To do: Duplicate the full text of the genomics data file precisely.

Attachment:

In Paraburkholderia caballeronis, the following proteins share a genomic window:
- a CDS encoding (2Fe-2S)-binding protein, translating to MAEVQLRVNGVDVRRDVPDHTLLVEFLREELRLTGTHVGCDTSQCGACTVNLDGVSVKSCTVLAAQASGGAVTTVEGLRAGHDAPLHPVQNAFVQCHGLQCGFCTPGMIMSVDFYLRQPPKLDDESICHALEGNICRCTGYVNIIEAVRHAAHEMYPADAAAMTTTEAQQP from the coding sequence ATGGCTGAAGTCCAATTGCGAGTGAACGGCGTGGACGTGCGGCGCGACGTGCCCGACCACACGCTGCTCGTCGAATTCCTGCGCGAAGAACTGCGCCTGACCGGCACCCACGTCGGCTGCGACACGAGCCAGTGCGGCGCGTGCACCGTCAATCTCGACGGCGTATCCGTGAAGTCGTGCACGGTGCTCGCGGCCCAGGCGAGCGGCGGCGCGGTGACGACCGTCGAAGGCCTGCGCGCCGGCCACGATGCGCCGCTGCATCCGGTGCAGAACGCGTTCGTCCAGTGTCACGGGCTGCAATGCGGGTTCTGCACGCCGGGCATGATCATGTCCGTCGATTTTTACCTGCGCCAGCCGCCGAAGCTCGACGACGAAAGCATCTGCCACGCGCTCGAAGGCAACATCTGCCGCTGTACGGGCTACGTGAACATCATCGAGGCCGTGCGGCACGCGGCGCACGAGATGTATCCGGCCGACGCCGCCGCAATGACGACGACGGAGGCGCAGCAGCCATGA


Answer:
In Paraburkholderia caballeronis, the following proteins share a genomic window:
- a CDS encoding (2Fe-2S)-binding protein, translating to MAEVQLRVNGVDVRRDVPDHTLLVEFLREELRLTGTHVGCDTSQCGACTVNLDGVSVKSCTVLAAQASGGAVTTVEGLRAGHDAPLHPVQNAFVQCHGLQCGFCTPGMIMSVDFYLRQPPKLDDESICHALEGNICRCTGYVNIIEAVRHAAHEMYPADAAAMTTTEAQQP from the coding sequence ATGGCTGAAGTCCAATTGCGAGTGAACGGCGTGGACGTGCGGCGCGACGTGCCCGACCACACGCTGCTCGTCGAATTCCTGCGCGAAGAACTGCGCCTGACCGGCACCCACGTCGGCTGCGACACGAGCCAGTGCGGCGCGTGCACCGTCAATCTCGACGGCGTATCCGTGAAGTCGTGCACGGTGCTCGCGGCCCAGGCGAGCGGCGGCGCGGTGACGACCGTCGAAGGCCTGCGCGCCGGCCACGATGCGCCGCTGCATCCGGTGCAGAACGCGTTCGTCCAGTGTCACGGGCTGCAATGCGGGTTCTGCACGCCGGGCATGATCATGTCCGTCGATTTTTACCTGCGCCAGCCGCCGAAGCTCGACGACGAAAGCATCTGCCACGCGCTCGAAGGCAACATCTGCCGCTGTACGGGCTACGTGAACATCATCGAGGCCGTGCGGCACGCGGCGCACGAGATGTATCCGGCCGACGCCGCCGCAATGACGACGACGGAGGCGCAGCAGCCATGA